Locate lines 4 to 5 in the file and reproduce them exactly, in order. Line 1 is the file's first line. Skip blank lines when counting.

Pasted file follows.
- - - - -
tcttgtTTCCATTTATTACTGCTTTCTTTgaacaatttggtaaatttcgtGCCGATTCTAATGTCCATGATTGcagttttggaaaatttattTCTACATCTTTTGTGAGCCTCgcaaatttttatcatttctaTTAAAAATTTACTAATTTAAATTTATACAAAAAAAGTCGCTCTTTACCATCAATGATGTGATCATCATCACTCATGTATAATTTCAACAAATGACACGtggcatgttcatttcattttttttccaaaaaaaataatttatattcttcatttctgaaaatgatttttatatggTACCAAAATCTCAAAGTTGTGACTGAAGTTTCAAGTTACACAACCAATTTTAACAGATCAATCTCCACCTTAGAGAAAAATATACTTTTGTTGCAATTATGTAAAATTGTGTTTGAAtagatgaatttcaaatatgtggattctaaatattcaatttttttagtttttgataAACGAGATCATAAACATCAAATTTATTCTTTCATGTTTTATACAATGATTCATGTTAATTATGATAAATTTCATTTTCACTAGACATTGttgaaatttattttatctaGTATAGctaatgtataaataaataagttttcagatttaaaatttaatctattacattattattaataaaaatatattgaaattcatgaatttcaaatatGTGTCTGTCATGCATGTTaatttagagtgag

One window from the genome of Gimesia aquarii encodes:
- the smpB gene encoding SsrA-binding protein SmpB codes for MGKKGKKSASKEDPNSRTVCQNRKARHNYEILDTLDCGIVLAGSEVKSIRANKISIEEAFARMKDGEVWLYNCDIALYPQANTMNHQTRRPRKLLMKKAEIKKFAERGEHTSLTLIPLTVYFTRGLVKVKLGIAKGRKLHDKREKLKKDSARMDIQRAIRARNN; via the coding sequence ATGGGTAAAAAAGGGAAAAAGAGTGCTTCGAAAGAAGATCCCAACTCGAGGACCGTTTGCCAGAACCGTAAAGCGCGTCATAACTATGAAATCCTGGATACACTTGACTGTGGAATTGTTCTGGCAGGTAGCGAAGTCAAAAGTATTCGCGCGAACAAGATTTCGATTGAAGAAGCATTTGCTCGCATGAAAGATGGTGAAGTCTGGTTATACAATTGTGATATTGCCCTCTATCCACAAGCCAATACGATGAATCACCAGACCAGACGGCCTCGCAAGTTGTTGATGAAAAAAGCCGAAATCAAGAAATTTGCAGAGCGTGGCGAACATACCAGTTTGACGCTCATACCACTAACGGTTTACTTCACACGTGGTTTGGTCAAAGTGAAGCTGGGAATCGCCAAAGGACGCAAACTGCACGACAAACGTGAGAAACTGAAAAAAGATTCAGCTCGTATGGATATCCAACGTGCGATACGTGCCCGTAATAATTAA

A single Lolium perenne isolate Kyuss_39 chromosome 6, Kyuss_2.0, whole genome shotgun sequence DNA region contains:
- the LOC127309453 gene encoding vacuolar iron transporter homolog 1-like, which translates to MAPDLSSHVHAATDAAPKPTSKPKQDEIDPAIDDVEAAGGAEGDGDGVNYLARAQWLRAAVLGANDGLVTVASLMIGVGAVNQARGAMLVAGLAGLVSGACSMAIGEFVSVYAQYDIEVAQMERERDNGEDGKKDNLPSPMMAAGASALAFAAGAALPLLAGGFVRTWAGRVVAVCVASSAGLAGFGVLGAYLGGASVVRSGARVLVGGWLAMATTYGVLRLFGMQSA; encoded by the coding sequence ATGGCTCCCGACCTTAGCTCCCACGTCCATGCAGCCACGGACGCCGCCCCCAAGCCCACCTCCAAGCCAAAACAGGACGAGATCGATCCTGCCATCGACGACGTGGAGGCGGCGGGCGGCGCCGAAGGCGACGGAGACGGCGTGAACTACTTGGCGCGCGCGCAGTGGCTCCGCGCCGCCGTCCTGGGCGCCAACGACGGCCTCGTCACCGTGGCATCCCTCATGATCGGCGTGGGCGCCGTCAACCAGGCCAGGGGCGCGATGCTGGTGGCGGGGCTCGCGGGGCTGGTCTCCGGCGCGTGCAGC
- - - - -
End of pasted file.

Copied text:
A single Lolium perenne isolate Kyuss_39 chromosome 6, Kyuss_2.0, whole genome shotgun sequence DNA region contains:
- the LOC127309453 gene encoding vacuolar iron transporter homolog 1-like, which translates to MAPDLSSHVHAATDAAPKPTSKPKQDEIDPAIDDVEAAGGAEGDGDGVNYLARAQWLRAAVLGANDGLVTVASLMIGVGAVNQARGAMLVAGLAGLVSGACSMAIGEFVSVYAQYDIEVAQMERERDNGEDGKKDNLPSPMMAAGASALAFAAGAALPLLAGGFVRTWAGRVVAVCVASSAGLAGFGVLGAYLGGASVVRSGARVLVGGWLAMATTYGVLRLFGMQSA; encoded by the coding sequence ATGGCTCCCGACCTTAGCTCCCACGTCCATGCAGCCACGGACGCCGCCCCCAAGCCCACCTCCAAGCCAAAACAGGACGAGATCGATCCTGCCATCGACGACGTGGAGGCGGCGGGCGGCGCCGAAGGCGACGGAGACGGCGTGAACTACTTGGCGCGCGCGCAGTGGCTCCGCGCCGCCGTCCTGGGCGCCAACGACGGCCTCGTCACCGTGGCATCCCTCATGATCGGCGTGGGCGCCGTCAACCAGGCCAGGGGCGCGATGCTGGTGGCGGGGCTCGCGGGGCTGGTCTCCGGCGCGTGCAGC